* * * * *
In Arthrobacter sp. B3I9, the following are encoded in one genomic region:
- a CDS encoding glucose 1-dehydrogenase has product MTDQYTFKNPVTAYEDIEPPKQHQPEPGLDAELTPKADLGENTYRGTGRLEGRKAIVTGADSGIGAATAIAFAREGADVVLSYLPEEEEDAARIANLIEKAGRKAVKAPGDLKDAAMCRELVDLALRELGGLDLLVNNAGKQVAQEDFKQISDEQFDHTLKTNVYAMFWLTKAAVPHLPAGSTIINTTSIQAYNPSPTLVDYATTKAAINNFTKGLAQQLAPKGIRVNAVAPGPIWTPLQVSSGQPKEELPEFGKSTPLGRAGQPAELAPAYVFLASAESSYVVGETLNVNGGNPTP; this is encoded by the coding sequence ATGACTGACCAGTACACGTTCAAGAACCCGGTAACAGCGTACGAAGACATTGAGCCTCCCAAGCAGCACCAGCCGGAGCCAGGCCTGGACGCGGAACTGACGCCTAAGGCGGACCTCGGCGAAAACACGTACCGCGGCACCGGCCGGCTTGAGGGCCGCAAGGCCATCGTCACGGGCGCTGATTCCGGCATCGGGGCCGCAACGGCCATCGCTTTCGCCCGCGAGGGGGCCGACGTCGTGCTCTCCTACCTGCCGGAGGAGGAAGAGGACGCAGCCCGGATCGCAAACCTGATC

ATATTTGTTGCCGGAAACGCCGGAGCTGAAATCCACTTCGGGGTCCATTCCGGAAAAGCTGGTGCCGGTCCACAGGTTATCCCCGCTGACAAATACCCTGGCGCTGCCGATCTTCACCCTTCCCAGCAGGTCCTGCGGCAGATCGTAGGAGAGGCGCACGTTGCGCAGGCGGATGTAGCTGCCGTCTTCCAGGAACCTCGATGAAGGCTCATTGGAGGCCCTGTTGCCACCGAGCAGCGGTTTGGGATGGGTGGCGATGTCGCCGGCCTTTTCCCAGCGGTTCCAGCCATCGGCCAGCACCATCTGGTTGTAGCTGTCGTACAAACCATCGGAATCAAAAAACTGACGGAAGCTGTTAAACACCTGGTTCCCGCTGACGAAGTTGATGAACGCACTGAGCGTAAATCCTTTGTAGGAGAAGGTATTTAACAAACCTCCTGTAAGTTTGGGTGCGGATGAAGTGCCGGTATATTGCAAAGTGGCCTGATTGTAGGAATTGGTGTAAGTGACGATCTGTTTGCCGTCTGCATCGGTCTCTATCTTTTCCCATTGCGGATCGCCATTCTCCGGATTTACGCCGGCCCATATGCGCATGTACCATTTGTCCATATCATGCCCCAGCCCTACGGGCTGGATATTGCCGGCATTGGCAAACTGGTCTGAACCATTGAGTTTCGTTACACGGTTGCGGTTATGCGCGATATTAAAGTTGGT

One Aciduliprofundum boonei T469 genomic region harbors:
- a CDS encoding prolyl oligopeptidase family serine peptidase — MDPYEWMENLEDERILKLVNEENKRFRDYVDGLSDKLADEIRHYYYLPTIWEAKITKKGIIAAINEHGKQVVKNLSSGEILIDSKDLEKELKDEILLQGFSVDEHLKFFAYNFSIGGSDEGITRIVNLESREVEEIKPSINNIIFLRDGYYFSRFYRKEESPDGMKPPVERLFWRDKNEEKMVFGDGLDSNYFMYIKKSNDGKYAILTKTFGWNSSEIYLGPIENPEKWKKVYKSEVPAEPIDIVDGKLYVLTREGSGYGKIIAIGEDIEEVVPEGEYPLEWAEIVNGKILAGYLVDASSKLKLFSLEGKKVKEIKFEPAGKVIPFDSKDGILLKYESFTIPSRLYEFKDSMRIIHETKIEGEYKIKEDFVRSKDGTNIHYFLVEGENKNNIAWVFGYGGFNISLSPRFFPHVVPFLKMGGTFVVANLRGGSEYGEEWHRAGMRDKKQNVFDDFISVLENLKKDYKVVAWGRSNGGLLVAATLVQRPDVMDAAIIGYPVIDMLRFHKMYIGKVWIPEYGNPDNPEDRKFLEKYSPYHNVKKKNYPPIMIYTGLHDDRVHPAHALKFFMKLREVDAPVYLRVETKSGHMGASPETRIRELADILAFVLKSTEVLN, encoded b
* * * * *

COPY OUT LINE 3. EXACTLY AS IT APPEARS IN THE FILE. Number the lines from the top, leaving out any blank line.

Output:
ATATTTGTTGCCGGAAACGCCGGAGCTGAAATCCACTTCGGGGTCCATTCCGGAAAAGCTGGTGCCGGTCCACAGGTTATCCCCGCTGACAAATACCCTGGCGCTGCCGATCTTCACCCTTCCCAGCAGGTCCTGCGGCAGATCGTAGGAGAGGCGCACGTTGCGCAGGCGGATGTAGCTGCCGTCTTCCAGGAACCTCGATGAAGGCTCATTGGAGGCCCTGTTGCCACCGAGCAGCGGTTTGGGATGGGTGGCGATGTCGCCGGCCTTTTCCCAGCGGTTCCAGCCATCGGCCAGCACCATCTGGTTGTAGCTGTCGTACAAACCATCGGAATCAAAAAACTGACGGAAGCTGTTAAACACCTGGTTCCCGCTGACGAAGTTGATGAACGCACTGAGCGTAAATCCTTTGTAGGAGAAGGTATTTAACAAACCTCCTGTAAGTTTGGGTGCGGATGAAGTGCCGGTATATTGCAAAGTGGCCTGATTGTAGGAATTGGTGTAAGTGACGATCTGTTTGCCGTCTGCATCGGTCTCTATCTTTTCCCATTGCGGATCGCCATTCTCCGGATTTACGCCGGCCCATATGCGCATGTACCATTTGTCCATATCATGCCCCAGCCCTACGGGCTGGATATTGCCGGCATTGGCAAACTGGTCTGAACCATTGAGTTTCGTTACACGGTTGCGGTTATGCGCGATATTAAAGTTGGT